Political feuding imperils Ukraine's future, Obama's record

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Political feuding imperils Ukraine
Published 30-12-2015, 08:28

Alessandra Prentice and Pavel Polityuk


On his most recent visit to Kiev, U.S. Vice-President Joe Biden said he spends more time speaking to Ukrainian officials than to his own wife.

He may not be exaggerating: senior U.S. officials, including Biden, are deeply embroiled in trying to persuade Ukraine’s leadership to hold the line and implement the reforms they have promised to carry out.

But despite these efforts, divisions inside the ruling coalition are growing and many of the reforms are stalled. If the leaders fail, it will be a deep embarrassment to Washington, the EU, and the IMF which sacrificed relations with Russia to support these people.

    "I think we may have logged close to 1,000 hours on the telephone," Biden told reporters during his visit this month, referring to his calls with Ukraine's President Petro Poroshenko, before adding the quip that it was more time than he spends talking to Mrs Biden.

    The Obama administration, with the EU, has invested deeply in making a success of Ukraine's Feb. 2014 revolution, when protesters forced a Russian-backed leader to flee and pro-Western opposition figures took over.

A look at statements issued by Biden's office shows that since 2014 the vice president spoke by telephone 40 times with Poroshenko and 16 times with Prime Minister Arseny Yatseniuk.

    That is in addition to four visits by Biden to Kiev since the change in power, and multiple meetings with Poroshenko and Yatseniuk in Washington and in Europe.

    Biden was not alone in spending time on Ukraine. In 2014, U.S officials and members of congress paid more than 100 visits to Ukraine, according to a spokesman for the U.S. embassy in the Ukrainian capital, Kiev.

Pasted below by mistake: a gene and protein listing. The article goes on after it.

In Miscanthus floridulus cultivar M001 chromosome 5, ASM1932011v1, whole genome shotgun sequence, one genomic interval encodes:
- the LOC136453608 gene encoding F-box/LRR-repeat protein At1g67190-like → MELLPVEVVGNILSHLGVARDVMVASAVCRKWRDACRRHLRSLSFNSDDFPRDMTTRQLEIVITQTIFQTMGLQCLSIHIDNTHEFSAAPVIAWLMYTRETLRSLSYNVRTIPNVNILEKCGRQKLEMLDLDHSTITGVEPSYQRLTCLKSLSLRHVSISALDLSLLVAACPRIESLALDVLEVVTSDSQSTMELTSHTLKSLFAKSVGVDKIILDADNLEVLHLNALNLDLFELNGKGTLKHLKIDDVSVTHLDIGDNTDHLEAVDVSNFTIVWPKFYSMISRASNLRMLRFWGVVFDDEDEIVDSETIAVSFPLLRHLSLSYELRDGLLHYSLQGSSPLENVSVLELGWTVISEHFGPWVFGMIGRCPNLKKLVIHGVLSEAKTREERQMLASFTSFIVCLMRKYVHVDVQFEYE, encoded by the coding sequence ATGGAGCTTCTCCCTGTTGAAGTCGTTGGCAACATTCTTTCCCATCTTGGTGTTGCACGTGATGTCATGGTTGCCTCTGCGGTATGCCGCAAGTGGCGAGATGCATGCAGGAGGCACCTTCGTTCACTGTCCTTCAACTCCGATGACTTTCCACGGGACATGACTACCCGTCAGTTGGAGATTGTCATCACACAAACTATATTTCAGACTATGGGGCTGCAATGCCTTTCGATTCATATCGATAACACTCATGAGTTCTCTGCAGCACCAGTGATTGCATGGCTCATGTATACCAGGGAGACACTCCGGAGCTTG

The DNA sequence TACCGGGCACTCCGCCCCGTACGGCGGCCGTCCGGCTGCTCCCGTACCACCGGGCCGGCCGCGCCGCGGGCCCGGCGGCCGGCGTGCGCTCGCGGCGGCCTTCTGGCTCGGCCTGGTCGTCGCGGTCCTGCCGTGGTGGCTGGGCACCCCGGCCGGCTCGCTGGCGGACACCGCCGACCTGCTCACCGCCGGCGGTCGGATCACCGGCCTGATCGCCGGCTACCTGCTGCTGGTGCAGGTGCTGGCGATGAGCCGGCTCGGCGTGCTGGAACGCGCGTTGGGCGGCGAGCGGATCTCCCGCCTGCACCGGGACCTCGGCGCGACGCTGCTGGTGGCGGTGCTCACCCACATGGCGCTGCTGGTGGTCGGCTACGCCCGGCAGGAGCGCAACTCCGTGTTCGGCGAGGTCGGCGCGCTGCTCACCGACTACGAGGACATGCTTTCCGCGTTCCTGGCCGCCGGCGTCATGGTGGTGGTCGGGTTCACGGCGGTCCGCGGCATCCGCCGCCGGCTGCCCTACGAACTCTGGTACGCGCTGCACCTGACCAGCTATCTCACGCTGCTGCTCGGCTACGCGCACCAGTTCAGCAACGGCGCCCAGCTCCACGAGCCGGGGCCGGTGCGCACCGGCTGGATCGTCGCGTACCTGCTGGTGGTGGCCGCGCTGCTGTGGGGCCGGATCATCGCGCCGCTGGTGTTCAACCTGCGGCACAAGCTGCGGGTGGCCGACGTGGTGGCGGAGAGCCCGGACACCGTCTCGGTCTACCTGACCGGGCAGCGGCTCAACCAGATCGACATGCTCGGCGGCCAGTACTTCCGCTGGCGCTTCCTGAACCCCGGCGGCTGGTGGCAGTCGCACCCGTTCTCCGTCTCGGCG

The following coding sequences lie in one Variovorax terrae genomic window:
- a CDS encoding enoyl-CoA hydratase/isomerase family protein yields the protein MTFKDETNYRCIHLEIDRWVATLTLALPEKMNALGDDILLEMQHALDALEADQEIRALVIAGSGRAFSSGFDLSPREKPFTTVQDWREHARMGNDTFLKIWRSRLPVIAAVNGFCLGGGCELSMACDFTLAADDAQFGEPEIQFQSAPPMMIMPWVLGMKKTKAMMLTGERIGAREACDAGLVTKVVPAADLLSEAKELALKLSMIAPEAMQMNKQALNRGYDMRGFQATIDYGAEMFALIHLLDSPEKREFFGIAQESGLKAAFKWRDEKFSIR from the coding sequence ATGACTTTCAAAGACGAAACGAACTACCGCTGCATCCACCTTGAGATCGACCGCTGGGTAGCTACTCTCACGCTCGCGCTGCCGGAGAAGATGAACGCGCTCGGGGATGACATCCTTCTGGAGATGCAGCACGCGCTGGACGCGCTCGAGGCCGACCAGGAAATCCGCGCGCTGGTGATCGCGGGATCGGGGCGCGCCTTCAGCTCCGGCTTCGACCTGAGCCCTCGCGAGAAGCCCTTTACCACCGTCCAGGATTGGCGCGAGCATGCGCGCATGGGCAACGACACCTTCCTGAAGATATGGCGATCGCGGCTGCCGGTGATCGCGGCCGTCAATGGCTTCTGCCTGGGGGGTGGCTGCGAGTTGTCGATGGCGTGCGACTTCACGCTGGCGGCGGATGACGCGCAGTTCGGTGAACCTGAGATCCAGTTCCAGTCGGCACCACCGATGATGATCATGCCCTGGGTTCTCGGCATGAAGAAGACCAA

Yet despite intense efforts by the White House the project is now in danger of unraveling.

    If that happens, it will be a squandered opportunity for Ukraine to break a 25-year cycle of chaos and corruption and would rob the Obama administration of a rare foreign policy success.


    When Viktor Yanukovich, the Moscow-backed Ukrainian President, fled Kiev on Feb. 21, 2014 en route to exile in Russia, Washington saw an opportunity to realize its foreign policy goals.

    It hoped the new Ukraine would be the kind of free market democracy Washington wanted to promote, and also that it would pull out of Moscow's orbit.

After Russia responded by annexing Ukraine's Crimea Peninsula, and pro-Russian separatists in eastern Ukraine tried to secede, Washington doubled down on its commitment to Kiev.

    Along with Europe, it imposed sanctions on Russia, even though that tipped relations between Moscow and Washington to their worst since the Cold War.

Meanwhile, the new pro-Western Ukrainian authorities faced a dire situation. War against the separatists killed thousands of people and made hundreds of thousands homeless. State coffers were empty, the currency in freefall, and business and homes still dependent on Russia for energy supplies. Soviet-era industries were held by politically-connected insiders. Corruption had become entrenched.

The International Monetary Fund agreed to keep Kiev afloat but demanded a restructuring of its debt and a swathe of reforms to its finances, politics and industry.

    Initially, the news from Kiev was positive. In a statement before the Foreign Affairs Committee in Congress in March this year, senior U.S. diplomat Victoria Nuland reeled off a list of reforms enacted by the new authorities.

    "Ukraine began to forge a new nation on its own terms," Nuland said.

    That was a welcome bright spot for an administration that had suffered foreign policy setbacks in Libya, Iraq, Syria and Afghanistan. But in the past few months Ukraine's reform drive has stuttered.

    While Kiev has made some headway on its pledges, including cleaning up its banking sector and revamping the police force, many promises have either stalled in parliament or remained on paper only.